Way back in the day, long before Apple turned iMovie into an app for the great unwashed masses who use that powerful app for YouTube and Facebook uploads, there was a simple way to grab a freeze frame still image from a video clip on your Mac. The feature was built in. All you needed to do was slide the video to the frame you wanted to capture, click the menu a couple of times, and you had a freeze frame image.
These days, Apple’s iMovie, which is supposed to be easier for the masses to use to create movies, makes the single freeze frame still image capture a hideously complex multi-step process.
What to do? If you need to extract a freeze frame still image from a video clip one of the easiest, fastest ways is with the inexpensive SnapMotion app. It’s drag and drop simple. Drag a movie clip onto SnapMotion.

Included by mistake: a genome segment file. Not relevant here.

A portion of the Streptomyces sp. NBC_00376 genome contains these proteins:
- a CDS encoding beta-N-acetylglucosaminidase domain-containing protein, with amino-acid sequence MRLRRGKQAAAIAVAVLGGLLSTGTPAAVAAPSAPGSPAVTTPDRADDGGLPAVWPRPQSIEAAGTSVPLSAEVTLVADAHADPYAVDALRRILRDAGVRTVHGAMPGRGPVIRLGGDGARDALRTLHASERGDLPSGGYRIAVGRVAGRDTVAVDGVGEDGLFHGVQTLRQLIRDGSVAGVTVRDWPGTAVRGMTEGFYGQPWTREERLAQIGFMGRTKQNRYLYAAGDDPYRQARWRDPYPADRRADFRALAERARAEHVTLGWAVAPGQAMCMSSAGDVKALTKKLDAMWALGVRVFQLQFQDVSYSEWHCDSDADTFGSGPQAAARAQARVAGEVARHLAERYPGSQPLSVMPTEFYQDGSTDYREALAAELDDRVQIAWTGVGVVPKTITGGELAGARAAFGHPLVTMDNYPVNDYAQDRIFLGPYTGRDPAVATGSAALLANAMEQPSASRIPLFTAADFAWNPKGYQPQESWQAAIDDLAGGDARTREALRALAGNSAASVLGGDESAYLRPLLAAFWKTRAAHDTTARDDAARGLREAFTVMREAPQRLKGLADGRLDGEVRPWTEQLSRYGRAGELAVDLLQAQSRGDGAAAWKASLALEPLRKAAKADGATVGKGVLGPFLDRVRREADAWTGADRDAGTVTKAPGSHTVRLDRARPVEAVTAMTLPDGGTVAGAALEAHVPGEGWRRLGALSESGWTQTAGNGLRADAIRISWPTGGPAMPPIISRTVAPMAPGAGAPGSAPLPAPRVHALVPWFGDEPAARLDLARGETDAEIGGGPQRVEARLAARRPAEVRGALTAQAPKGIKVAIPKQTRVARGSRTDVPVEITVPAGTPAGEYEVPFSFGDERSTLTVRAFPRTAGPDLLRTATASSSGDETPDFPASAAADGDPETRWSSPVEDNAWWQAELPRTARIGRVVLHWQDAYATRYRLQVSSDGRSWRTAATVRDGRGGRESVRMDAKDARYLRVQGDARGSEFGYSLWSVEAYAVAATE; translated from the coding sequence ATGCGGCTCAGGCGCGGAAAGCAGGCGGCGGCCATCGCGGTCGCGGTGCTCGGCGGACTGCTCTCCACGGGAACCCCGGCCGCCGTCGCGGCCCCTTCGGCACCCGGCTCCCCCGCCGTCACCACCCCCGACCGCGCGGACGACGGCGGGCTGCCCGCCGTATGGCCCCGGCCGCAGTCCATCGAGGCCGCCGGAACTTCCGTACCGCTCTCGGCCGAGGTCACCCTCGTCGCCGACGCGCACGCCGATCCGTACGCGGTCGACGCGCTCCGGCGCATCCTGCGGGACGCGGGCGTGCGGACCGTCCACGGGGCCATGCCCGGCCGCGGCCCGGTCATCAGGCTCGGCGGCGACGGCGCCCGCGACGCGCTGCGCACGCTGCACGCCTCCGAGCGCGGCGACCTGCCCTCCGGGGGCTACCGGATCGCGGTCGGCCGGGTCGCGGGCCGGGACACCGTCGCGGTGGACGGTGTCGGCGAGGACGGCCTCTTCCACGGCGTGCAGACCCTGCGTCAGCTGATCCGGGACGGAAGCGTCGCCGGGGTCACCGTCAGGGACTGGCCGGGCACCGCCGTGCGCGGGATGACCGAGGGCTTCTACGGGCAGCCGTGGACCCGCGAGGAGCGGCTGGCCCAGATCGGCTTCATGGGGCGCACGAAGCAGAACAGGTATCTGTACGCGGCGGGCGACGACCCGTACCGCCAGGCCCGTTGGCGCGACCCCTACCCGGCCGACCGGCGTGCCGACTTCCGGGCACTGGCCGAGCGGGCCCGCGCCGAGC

Open a video clip you want to use, move the video playhead to the exact frame in the movie clip that you want to extract, and SnapMotion saves the still image to the timeline below with just a click.
Yeah, uh huh. It’s that easy. But the feature list is longer than easy.
Still images can be extracted from a movie clip manually, or at a specific time in the movie, or automatically every x-number of seconds (great for a strobe effect).
SnapMotion handles whatever video files formats that QuickTime Player can handle. It’s fast, easy, and no headache at all. Use it to snap multiple frames in a video clip. Use it build an animated image and save it as a GIF. Use it to create a still image and share it online.
It’s all good here.
See? The new iMovie is better for newbies and noobs to create videos with a bunch of clips, but the simple art of a freeze frame is more convoluted for some reason.